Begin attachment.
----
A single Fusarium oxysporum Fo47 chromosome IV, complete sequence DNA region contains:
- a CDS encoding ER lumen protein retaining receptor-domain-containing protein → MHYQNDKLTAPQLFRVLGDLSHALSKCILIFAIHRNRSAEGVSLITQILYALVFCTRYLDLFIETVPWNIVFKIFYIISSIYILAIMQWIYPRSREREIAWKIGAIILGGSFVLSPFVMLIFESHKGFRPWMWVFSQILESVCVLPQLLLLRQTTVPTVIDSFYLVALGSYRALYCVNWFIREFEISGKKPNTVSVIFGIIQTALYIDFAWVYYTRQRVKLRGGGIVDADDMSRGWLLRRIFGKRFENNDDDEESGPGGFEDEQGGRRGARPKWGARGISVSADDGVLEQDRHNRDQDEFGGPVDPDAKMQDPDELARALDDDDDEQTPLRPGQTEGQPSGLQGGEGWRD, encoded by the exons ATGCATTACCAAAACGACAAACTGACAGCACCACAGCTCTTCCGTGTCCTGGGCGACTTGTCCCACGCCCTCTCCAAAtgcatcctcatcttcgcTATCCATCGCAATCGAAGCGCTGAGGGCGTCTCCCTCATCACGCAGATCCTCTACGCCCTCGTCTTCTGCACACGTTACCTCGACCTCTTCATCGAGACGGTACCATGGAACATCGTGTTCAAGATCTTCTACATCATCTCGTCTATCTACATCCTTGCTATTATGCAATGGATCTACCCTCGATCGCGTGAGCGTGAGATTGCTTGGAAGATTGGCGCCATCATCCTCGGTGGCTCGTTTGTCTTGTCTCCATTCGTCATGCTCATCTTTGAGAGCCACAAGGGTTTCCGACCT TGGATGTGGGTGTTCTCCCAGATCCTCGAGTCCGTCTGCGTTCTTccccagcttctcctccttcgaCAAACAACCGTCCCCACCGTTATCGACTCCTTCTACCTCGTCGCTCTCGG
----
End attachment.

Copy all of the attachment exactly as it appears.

A single Fusarium oxysporum Fo47 chromosome IV, complete sequence DNA region contains:
- a CDS encoding ER lumen protein retaining receptor-domain-containing protein → MHYQNDKLTAPQLFRVLGDLSHALSKCILIFAIHRNRSAEGVSLITQILYALVFCTRYLDLFIETVPWNIVFKIFYIISSIYILAIMQWIYPRSREREIAWKIGAIILGGSFVLSPFVMLIFESHKGFRPWMWVFSQILESVCVLPQLLLLRQTTVPTVIDSFYLVALGSYRALYCVNWFIREFEISGKKPNTVSVIFGIIQTALYIDFAWVYYTRQRVKLRGGGIVDADDMSRGWLLRRIFGKRFENNDDDEESGPGGFEDEQGGRRGARPKWGARGISVSADDGVLEQDRHNRDQDEFGGPVDPDAKMQDPDELARALDDDDDEQTPLRPGQTEGQPSGLQGGEGWRD, encoded by the exons ATGCATTACCAAAACGACAAACTGACAGCACCACAGCTCTTCCGTGTCCTGGGCGACTTGTCCCACGCCCTCTCCAAAtgcatcctcatcttcgcTATCCATCGCAATCGAAGCGCTGAGGGCGTCTCCCTCATCACGCAGATCCTCTACGCCCTCGTCTTCTGCACACGTTACCTCGACCTCTTCATCGAGACGGTACCATGGAACATCGTGTTCAAGATCTTCTACATCATCTCGTCTATCTACATCCTTGCTATTATGCAATGGATCTACCCTCGATCGCGTGAGCGTGAGATTGCTTGGAAGATTGGCGCCATCATCCTCGGTGGCTCGTTTGTCTTGTCTCCATTCGTCATGCTCATCTTTGAGAGCCACAAGGGTTTCCGACCT TGGATGTGGGTGTTCTCCCAGATCCTCGAGTCCGTCTGCGTTCTTccccagcttctcctccttcgaCAAACAACCGTCCCCACCGTTATCGACTCCTTCTACCTCGTCGCTCTCGG